The astronomer Johannes Kepler (1571–1630) was, along with Galileo and Isaac Newton, one of the founders of what nowadays we call science. In Kepler’s time those who practised science were known as natural philosophers, and theirs was largely a ‘pure’ discipline in which intellectual speculation was paramount and technology played only a small part – although Galileo was quick to point to the practical uses of the telescope in, for instance, seafaring and land surveying. Kepler’s three laws of planetary motion paved the way for Newton’s revolutionary celestial physics. Indeed, Kepler’s first law, which declares that the planets move not in circular but in elliptical orbits, was one of the boldest and most profound scientific propositions ever put forward: men, and women, had been burned at the stake for less.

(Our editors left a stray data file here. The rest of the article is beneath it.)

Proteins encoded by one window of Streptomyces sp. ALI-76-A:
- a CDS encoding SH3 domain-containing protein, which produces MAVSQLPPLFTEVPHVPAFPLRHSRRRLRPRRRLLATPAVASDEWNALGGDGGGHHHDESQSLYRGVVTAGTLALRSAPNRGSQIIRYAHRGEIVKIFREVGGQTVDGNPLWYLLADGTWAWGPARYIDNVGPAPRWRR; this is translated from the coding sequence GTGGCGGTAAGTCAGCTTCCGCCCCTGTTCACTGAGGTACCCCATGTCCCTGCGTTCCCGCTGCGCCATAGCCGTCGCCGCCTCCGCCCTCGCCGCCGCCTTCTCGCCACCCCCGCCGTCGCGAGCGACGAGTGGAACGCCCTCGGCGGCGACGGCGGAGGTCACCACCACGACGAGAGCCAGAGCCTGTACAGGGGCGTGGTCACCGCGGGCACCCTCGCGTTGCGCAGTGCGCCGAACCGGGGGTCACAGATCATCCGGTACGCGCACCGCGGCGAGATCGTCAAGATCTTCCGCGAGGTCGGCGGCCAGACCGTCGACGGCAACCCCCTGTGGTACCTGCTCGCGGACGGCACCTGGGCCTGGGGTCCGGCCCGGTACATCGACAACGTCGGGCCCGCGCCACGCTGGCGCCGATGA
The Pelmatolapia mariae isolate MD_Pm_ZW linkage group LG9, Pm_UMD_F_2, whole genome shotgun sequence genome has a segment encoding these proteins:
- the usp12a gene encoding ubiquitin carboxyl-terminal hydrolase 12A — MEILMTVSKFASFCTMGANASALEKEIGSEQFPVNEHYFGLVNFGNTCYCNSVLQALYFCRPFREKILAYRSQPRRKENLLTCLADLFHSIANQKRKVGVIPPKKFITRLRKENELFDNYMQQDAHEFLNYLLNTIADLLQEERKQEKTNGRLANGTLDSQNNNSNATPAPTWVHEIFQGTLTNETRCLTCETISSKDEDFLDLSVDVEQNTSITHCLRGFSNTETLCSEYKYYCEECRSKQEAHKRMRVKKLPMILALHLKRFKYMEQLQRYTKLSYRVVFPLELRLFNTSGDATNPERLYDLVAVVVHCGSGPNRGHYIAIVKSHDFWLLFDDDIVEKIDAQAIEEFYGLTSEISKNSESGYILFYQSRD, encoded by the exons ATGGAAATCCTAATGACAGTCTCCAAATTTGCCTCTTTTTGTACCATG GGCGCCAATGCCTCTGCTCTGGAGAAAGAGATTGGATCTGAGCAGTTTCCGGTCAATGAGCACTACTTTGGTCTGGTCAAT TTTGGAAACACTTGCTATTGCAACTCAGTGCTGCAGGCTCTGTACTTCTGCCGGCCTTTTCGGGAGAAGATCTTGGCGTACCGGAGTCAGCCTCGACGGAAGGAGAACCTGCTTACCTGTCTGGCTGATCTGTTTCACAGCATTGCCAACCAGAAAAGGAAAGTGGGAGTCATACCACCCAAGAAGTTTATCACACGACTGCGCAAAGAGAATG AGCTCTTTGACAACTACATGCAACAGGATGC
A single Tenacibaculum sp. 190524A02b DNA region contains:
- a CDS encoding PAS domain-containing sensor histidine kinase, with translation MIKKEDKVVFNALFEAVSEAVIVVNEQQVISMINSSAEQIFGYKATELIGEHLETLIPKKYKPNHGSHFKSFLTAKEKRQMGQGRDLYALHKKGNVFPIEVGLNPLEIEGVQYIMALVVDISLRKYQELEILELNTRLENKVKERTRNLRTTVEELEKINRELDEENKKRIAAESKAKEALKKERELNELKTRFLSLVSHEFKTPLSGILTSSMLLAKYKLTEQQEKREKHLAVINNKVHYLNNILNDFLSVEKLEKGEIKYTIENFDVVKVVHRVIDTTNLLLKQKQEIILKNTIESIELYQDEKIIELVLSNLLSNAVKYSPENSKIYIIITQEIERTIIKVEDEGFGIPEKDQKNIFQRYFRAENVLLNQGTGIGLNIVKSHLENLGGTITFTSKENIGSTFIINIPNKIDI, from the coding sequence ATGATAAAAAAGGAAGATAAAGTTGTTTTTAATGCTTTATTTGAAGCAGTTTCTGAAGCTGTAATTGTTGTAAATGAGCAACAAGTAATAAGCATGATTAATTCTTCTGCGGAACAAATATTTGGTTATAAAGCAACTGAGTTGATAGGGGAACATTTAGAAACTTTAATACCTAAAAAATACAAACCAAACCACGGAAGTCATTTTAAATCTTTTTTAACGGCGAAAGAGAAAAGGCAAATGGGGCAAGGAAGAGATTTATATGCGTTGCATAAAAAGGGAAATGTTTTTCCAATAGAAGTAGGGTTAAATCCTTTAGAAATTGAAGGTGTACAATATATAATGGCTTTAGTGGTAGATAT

Kepler was born in Weil der Stadt, a town near Stuttgart in the German duchy of Württemberg. His grandfather had been mayor of the town, but since his time the family’s fortunes had declined. Heinrich Kepler, the astronomer’s father, was a ne’er-do-well who earned his living, such as it was, as a mercenary and ran off to the wars when Johannes was five. He never returned, leaving his wife, Katharina, to bring up four children on her own.
Katharina, an innkeeper’s daughter, was tough, resourceful and independent, a person who, on the evidence we have of her, did not suffer fools gladly. She had an extensive knowledge of herbal remedies and in good times was looked to as a healer. However, as Ulinka Rublack shows in her excellent